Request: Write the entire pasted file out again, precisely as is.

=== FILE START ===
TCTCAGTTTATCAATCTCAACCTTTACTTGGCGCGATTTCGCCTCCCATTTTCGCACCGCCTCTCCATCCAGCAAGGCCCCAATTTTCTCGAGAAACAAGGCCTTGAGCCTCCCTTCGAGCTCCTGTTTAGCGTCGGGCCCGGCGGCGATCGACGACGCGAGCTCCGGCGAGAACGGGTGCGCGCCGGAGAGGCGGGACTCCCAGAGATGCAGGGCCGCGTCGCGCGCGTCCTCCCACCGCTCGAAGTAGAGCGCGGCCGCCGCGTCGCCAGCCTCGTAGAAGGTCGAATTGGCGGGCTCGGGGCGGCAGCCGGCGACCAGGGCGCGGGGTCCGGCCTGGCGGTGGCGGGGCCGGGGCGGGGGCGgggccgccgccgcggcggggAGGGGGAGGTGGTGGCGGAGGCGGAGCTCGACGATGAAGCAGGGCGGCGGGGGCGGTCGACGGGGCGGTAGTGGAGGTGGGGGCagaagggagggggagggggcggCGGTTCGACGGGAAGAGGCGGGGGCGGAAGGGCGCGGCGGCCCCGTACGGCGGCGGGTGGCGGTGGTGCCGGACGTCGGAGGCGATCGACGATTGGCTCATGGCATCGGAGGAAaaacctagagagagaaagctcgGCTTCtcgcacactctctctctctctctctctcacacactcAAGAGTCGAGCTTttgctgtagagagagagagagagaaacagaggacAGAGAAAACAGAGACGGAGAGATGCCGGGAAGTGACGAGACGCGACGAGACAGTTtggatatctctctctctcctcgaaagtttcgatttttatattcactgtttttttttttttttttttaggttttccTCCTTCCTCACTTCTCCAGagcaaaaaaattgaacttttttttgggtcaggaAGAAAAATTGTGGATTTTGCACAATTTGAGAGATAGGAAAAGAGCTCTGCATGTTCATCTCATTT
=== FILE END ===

TCTCAGTTTATCAATCTCAACCTTTACTTGGCGCGATTTCGCCTCCCATTTTCGCACCGCCTCTCCATCCAGCAAGGCCCCAATTTTCTCGAGAAACAAGGCCTTGAGCCTCCCTTCGAGCTCCTGTTTAGCGTCGGGCCCGGCGGCGATCGACGACGCGAGCTCCGGCGAGAACGGGTGCGCGCCGGAGAGGCGGGACTCCCAGAGATGCAGGGCCGCGTCGCGCGCGTCCTCCCACCGCTCGAAGTAGAGCGCGGCCGCCGCGTCGCCAGCCTCGTAGAAGGTCGAATTGGCGGGCTCGGGGCGGCAGCCGGCGACCAGGGCGCGGGGTCCGGCCTGGCGGTGGCGGGGCCGGGGCGGGGGCGgggccgccgccgcggcggggAGGGGGAGGTGGTGGCGGAGGCGGAGCTCGACGATGAAGCAGGGCGGCGGGGGCGGTCGACGGGGCGGTAGTGGAGGTGGGGGCagaagggagggggagggggcggCGGTTCGACGGGAAGAGGCGGGGGCGGAAGGGCGCGGCGGCCCCGTACGGCGGCGGGTGGCGGTGGTGCCGGACGTCGGAGGCGATCGACGATTGGCTCATGGCATCGGAGGAAaaacctagagagagaaagctcgGCTTCtcgcacactctctctctctctctctctcacacactcAAGAGTCGAGCTTttgctgtagagagagagagagagaaacagaggacAGAGAAAACAGAGACGGAGAGATGCCGGGAAGTGACGAGACGCGACGAGACAGTTtggatatctctctctctcctcgaaagtttcgatttttatattcactgtttttttttttttttttttaggttttccTCCTTCCTCACTTCTCCAGagcaaaaaaattgaacttttttttgggtcaggaAGAAAAATTGTGGATTTTGCACAATTTGAGAGATAGGAAAAGAGCTCTGCATGTTCATCTCATTT